Merida Mexico - New York Times

Merida: Mexican Revolution

Merida Mexico - New York Times

On arriving in the sleepy Mexican town of Mérida, one might wonder what all the recent fuss is about. The historical center, with its faded limestone mansions, narrow cobblestoned streets and monumental cathedral — one of the oldest in all of the Americas and built out of limestone rocks from ancient Mayan structures — is indeed picturesque. And the handful of modest-looking restaurants in town can certainly serve up a decent bowl of lime and tortilla soup. And if you’re in the market to unload some pesos on a colorful hammock or an embroidered blouse, a few mom-and-pop tourist shops can help you do just that. But in truth, there’s not much to shake a stick at here in this remote corner of the Yucatán.

And it’s precisely for this reason, the town’s languid, low-key atmosphere, as well as some nicely priced real estate, that a savvy group of early adopters — artists, architects and designers — has descended on this lost-glory town, snatching up old, dilapidated haciendas and refurbishing them into year-round retreats or Shangri-Las for rent. As once-laid-back Tulum has become headquarters for the vacationing fashion crowds, and San Miguel de Allende is overrun with American snowbirds, Mérida has quietly evolved into a sophisticated refuge for those who like to be far from the touristy crowds.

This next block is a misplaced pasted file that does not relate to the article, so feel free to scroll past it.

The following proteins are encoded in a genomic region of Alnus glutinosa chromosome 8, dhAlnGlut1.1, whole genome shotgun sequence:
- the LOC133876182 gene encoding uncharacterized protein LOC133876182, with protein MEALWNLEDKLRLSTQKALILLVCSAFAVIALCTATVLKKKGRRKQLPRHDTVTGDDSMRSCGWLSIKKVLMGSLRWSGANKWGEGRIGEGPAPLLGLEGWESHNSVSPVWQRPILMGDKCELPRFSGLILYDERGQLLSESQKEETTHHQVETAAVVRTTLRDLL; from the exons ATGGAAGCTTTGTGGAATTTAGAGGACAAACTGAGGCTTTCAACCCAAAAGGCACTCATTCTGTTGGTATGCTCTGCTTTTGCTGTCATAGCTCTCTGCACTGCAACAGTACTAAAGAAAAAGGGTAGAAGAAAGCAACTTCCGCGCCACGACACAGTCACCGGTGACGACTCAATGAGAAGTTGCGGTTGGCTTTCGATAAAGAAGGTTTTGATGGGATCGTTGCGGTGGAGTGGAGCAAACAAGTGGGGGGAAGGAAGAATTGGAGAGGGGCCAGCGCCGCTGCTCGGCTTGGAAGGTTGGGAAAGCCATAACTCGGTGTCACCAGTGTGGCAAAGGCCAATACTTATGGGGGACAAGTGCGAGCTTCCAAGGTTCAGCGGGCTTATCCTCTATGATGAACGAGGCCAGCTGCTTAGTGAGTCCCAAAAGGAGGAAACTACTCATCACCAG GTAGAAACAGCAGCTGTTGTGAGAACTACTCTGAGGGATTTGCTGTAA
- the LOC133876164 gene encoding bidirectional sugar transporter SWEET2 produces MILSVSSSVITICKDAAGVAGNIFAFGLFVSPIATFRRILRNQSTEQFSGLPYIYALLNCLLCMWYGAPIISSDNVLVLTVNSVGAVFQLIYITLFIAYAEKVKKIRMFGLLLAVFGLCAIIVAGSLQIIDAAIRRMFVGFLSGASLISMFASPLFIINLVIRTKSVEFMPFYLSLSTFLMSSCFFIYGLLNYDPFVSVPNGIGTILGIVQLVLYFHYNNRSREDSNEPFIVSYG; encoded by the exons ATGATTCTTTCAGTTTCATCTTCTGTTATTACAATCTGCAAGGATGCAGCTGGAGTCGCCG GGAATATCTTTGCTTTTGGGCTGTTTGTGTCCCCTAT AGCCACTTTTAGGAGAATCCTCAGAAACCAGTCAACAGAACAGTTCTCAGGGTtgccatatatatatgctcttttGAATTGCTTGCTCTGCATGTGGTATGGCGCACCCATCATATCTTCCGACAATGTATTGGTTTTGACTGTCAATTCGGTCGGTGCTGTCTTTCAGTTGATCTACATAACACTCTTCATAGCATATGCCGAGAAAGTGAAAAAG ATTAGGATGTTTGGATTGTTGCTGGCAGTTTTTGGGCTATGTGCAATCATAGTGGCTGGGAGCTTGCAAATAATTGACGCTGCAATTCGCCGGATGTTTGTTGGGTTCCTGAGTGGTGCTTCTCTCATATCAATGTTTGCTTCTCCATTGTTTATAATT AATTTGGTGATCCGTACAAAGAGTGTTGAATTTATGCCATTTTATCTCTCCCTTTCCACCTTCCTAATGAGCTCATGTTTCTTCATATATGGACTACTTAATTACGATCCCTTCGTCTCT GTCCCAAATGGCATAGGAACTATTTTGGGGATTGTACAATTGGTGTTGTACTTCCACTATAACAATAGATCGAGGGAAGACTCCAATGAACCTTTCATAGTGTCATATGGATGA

The food author Jeremiah Tower, 70, famous for helping to kick-start the California locavore restaurant scene at Chez Panisse and then at Stars in San Francisco, stumbled upon Mérida in 2004. He remembers driving past the town one day and feeling an indescribable urge to stop the car. A year later, he found himself stranded in resort-clogged Cozumel with all his worldly possessions underwater in a Katrina-soaked New Orleans, where he had recently moved. After several visits to Mérida, he claims he was enchanted, literally haunted by the city, “which is totally ridiculous, it’s not like we are talking about Venice,” he said, dragging a corn tortilla through a chili mole sauce at La Lupita inside the Santiago Market. “But there is something undefinable about Mérida,” Tower explained. “Perhaps it’s the spirituality of the Mayans and the city itself, which has nothing to do with attracting tourism.” He eventually moved here full time to write, scuba dive and rehabilitate colonial houses.

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